Sesame seeds aren’t just for hamburger buns. Popular in many Asian dishes, sesame seeds add a nutty taste and a delicate crunch to whatever you’re making. Sesame (Sesamum indicum L.) seeds have been grown in tropical regions throughout the world since prehistoric times. Traditional Chinese Medicine shows the sesame oil is regarded as God’s gift. Sesame seeds were used by Egyptians as a medicine in early 1500 B.C.  Sesame seeds are a very good source of dietary proteins with fine quality amino acids that are essential for growth, especially in children. Just 100 g of seeds provide about 18 g of protein (32% of daily-recommended values). In addition, sesame seeds contain many health benefiting compounds such as sesamol (3, 4-methylene-dioxyphenol), sesaminol, furyl-methanthiol, guajacol (2-methoxyphenol), phenylethanthiol and furaneol, vinylguacol and decadienal. Sesamol and sesaminol are phenolic anti-oxidants. Together, these compounds help stave off harmful free radicals from the body. Sesame is amongst the seeds rich in quality vitamins and minerals. They are very good sources of B-complex vitamins such as niacin, folic acid, thiamin (vitamin B1), pyridoxine (vitamin B6), and riboflavin. These powerhouse seeds provide calcium, iron, magnesium, phosphorus, zinc, B vitamins, and dietary fiber. They’re also used to make sesame paste or tahini, which can be spread on crackers or toast and often used in Middle Eastern dishes to make hummus and falafel.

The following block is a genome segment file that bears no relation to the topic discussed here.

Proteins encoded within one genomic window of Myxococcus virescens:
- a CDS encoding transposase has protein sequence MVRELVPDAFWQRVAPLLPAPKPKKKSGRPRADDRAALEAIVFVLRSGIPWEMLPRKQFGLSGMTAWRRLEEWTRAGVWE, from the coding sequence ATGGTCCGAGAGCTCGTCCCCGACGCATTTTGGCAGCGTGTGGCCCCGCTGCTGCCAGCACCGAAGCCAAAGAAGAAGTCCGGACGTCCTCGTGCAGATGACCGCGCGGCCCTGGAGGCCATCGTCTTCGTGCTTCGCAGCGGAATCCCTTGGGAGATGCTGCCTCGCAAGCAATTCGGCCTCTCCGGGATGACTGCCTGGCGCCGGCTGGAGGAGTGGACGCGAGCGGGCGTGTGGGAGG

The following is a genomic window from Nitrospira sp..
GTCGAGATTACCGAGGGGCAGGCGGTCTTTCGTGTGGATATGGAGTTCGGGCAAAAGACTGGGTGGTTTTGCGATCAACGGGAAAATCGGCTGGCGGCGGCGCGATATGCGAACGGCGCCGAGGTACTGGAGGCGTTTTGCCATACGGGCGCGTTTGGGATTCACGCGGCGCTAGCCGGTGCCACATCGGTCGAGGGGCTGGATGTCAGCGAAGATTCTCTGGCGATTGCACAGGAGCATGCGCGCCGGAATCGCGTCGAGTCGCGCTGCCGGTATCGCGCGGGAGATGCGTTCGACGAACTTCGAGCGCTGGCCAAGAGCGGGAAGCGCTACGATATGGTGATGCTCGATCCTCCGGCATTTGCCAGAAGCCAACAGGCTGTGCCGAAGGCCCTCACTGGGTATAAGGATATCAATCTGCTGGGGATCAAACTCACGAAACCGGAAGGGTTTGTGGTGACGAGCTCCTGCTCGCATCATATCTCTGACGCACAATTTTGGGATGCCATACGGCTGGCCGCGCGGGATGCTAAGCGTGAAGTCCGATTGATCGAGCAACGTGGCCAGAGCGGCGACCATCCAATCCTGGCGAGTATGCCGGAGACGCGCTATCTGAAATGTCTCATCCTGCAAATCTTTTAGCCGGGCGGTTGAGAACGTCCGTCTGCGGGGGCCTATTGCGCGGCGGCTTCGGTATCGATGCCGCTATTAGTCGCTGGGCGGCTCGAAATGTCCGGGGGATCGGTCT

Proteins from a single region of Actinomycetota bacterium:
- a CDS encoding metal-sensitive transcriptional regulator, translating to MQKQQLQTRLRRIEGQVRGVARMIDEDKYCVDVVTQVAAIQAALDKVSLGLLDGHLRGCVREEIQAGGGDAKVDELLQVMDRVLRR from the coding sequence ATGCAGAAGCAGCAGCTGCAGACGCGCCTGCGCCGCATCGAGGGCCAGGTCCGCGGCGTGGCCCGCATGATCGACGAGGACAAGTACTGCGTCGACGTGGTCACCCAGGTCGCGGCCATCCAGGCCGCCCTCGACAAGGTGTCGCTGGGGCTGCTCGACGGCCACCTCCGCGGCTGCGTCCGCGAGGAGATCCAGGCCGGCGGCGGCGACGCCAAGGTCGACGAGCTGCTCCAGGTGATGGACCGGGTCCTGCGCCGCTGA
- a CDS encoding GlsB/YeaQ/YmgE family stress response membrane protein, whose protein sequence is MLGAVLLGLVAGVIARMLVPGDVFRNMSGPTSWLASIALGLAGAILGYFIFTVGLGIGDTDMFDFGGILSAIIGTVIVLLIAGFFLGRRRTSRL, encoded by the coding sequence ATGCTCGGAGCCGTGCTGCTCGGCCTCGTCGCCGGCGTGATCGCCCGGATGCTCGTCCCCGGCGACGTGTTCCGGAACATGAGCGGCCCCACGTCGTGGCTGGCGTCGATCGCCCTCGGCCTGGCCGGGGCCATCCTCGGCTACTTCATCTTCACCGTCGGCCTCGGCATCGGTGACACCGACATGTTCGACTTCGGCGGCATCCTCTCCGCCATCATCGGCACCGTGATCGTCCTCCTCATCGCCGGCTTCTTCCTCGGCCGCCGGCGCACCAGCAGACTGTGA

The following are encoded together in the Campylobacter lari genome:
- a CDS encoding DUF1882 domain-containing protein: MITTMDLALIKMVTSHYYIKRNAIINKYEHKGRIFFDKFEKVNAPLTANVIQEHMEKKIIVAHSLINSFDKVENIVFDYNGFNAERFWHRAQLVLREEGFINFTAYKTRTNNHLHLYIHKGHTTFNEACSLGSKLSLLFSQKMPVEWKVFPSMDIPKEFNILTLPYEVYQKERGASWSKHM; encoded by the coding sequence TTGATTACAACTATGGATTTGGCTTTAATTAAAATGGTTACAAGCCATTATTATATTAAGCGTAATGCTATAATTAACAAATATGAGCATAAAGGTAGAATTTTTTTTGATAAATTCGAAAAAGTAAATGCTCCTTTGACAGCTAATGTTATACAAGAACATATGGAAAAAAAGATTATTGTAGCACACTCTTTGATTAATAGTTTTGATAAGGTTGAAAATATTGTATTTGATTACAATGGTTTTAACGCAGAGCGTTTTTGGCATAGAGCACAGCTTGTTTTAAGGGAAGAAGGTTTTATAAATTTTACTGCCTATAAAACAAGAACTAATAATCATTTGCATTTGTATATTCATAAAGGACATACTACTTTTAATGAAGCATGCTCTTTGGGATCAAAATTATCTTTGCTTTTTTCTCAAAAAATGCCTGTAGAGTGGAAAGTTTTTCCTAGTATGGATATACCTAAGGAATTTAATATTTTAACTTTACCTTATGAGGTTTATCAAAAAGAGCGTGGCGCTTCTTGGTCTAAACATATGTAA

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Health Benefits of Sesame Seeds

Promotes bone health and prevents Osteoporosis, Prevents tooth decay, halitosis, bleeding gums, dry throat, fight free radicals, prevent hangover, anticancer, anti- depressant, anti-inflammatory, lowers blood pressure, reduce the risk of cardiovascular diseases and hypertension, reduces signs of premature aging and strength muscle, tissue and hair, Beneficial in protecting DNA from harmful effects of radiation caused by chemotherapy and radiopathy, facilitates digestion and prevents constipation, solution for anemia, good for oral health, lowers cholesterol, prevents wrinkles, good for eye health, improves respiratory health.